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  1. I missed the ICPS conference a couple of weeks ago, and I'm hoping to recuperate my losses with a visit to Kew this weekend. The Kew website mentions that most of the carnivorous plants are kept "behind the scenes" in areas closed to the public. Does anybody know if there's any way to access these areas? Contacts at Kew would also be appreciated. In return, I can offer engaging cultivation discussion for the curators (if desired), and pictures for the forums!
  2. Oh yeah, I've heard this happens sometimes to recently rooted cuttings. They just go black and die...
  3. way too much peat in that mix if you ask me... root rot. You can do one of two things. one is to wait and hope more roots grow FAST, the other is to try an emergency cutting and try to root it. high-peat mixes aren't generally good for neps, though a bit can be okay. Try a more open mix, with ingredients like orchid bark, tree fern fiber, LFS, etc.
  4. Some pics from the NECPS show in late September at Roger Williams park in Rhode Island. unreal looking leucophyllas: Big bowl O' flytraps: Miranda: JMatt's tank of cephs: Cool lookin' purp The greenhouse's amazing bog: Another miranda: Gigantic sibuyanensis x truncata: A new convert (Nepenthusiast's doing) under the sibu x truncata. Ephippeatas: A hamata: Lowii x ventricosa: quogue (Matt K.)'s unbelievable D. regia 'big easy' Eymae x (stenophylla x lowii) Hamata: here's my rokko x spectabilis in th
  5. I would guess ramispina.
  6. I'm no expert, but if the nepenthes is sprouting new green growth I wouldn't worry too much about old pitchers shriveling, especially if the plant is new. Give it time and the right conditions and you will see pitchers.
  7. macfarlanei is easy. It produced a bigger leaf and a pitcher on the way on my 18% humidity growshelf. It is slow though.
  8. I also try to hold back on watering, but usually when I do that I wait too long and end up with dead pitchers and droopy leaves. The root systems do grow well though.
  9. my bet is N. x wrigleyana, which is mirabilis x (rafflesiana x ampullaria). But it also could be a different hybrid of the three, or something completely different.
  10. sorry, off topic, but how do you stop it from compacting? It seems whenever I pot something in sphagnum the soil level quickly drops about an inch.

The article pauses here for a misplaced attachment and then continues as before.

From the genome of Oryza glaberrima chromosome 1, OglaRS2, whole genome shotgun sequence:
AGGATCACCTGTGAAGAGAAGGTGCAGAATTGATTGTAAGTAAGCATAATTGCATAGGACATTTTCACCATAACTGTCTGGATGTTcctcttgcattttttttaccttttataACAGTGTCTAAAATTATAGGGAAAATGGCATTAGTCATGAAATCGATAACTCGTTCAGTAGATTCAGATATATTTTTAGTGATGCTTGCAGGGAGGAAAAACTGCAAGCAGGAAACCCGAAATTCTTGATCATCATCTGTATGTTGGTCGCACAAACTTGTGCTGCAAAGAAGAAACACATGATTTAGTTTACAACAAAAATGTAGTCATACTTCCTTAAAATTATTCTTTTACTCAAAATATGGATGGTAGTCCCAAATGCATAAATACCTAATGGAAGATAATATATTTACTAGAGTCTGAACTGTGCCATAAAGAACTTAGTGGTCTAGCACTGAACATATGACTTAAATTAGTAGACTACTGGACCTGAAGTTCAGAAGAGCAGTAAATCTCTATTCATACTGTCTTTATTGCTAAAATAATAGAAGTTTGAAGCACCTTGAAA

11. yay Nepenthes! A very dewy maxima lid N. x wrigleyana from Manny Herrera I don't know what I'm going to do with this raff. gigantea N. pilosa x veitchii and finally, raff, maxima, and wrigleyana all together: enjoy
  12. My thoughts are with you and I'm confident you'll have a lot of recoveries. Those highlanders can be tough as nails when it comes to enduring cold temps. A rajah could easily survive a fridge for a week, as I've heard of happening. Don't give up yet, I'm sure your burbs, rajahs, and lowii will be OK. And if they aren't... cuttings will find their way home. I haven't really seen many of your plants but from what you say they're incredible. Sympathetic, Ben
  13. I never thought of the leaf magnifying glass thing... but I've never had any burns or stress from misting at all.I don't really want to get into an argument or anything since you probably have billions of years more experience with neps than I do. All I'm saying is my neps have never shown any kind of stress from misting, not even the lowlanders. If there's one thing I've figured out about neps from the brief 2 years I've grown them, it's everyone can have a different experience growing them. The only way to figure out for sure if something works for you is to try it. incidentally, have your p
  14. you're right, it doesn't really boost the humidity for long, but I have found my plants make a lot more nectar with misting than without (and no, it wasn't just water, I checked). I don't pretend to be an expert or anything, I just mist my plants for the heck of it.